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Fresh warning on parking charges

By Jamie Hall

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free parking Dingwall
free parking Dingwall

CAR parking charges will "decimate" Dingwall High Street if they are introduced, according to a local councillor.

Councillor Margaret Paterson (Dingwall and Seaforth), a long-time opponent of the charges, believes they will drive visitors away from the town, harming local businesses in the process.

However, she remains hopeful that Highland Council will perform a U-turn in light of public opposition to the plans, and called for "common sense" from the local authority.

"These charges will decimate the High Street," she said.

"We want to have a vibrant High Street and people need to be able to park nearby and walk up to the shops without worrying whether they need to run back and put more money in the meter.

"We struggle to keep people in our small towns as it is because it is so easy for them to go to the retail parks and shopping centre in Inverness.

"We want people to shop in our High Street. If you don’t have a High Street you don’t have a town.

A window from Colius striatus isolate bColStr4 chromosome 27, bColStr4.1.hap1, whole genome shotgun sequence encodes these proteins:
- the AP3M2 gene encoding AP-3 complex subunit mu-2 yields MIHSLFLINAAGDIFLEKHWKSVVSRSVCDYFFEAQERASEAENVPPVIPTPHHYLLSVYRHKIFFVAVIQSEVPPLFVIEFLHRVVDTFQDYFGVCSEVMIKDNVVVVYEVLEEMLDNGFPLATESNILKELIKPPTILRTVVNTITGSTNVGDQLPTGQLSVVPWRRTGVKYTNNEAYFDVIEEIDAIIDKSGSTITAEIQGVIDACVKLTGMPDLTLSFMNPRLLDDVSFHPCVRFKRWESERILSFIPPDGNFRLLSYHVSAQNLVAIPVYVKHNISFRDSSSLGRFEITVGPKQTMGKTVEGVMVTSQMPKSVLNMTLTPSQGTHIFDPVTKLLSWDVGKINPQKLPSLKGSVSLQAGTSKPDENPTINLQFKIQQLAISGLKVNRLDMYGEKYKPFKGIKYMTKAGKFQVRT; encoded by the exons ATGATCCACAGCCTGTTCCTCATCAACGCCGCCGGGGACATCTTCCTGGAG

"It’s the social aspect of it as much as anything else. You can talk to your neighbour when you walk down the High Street and you just don’t get that when you go elsewhere.

"I keep hoping that common sense will prevail. It’s not due until next year so there is still time to overturn the decision. After a certain period of time you can take it back to the committee. We are still discussing it. There has been no decision yet but I am still very hopeful that people will see sense and realise how detrimental parking charges are in smaller towns."

David Richardson, the Federation of Small Businesses’ Highlands and Islands development manager, said Highland Council must look after the interests of local businesses and residents.

"High streets across the country are facing increasing pressure from supermarkets around the edges of towns, and Dingwall is no exception," he said.

"FSB retail members tell us that one of the key factors impacting on customer footfall is their ability to park close to the shops they want to visit.

"If finding spaces is difficult or costly, some motorists will simply drive to supermarket car parks or the Inverness Retail Park where parking is free and easy, and town centres will suffer as a result.

"This concern underpins the FSB’s opposition to Highland Council’s car park charging scheme.

"We all know that they are short of money, and while charging to use car parks might seem a simple and painless solution it is incumbent on the council to ensure that the benefits the additional parking income brings are not outweighed by the harm done to local economies. Careful monitoring is required."

Highland Council was asked to comment but would only direct the Ross-shire Journal to notes from the last meeting held in June.

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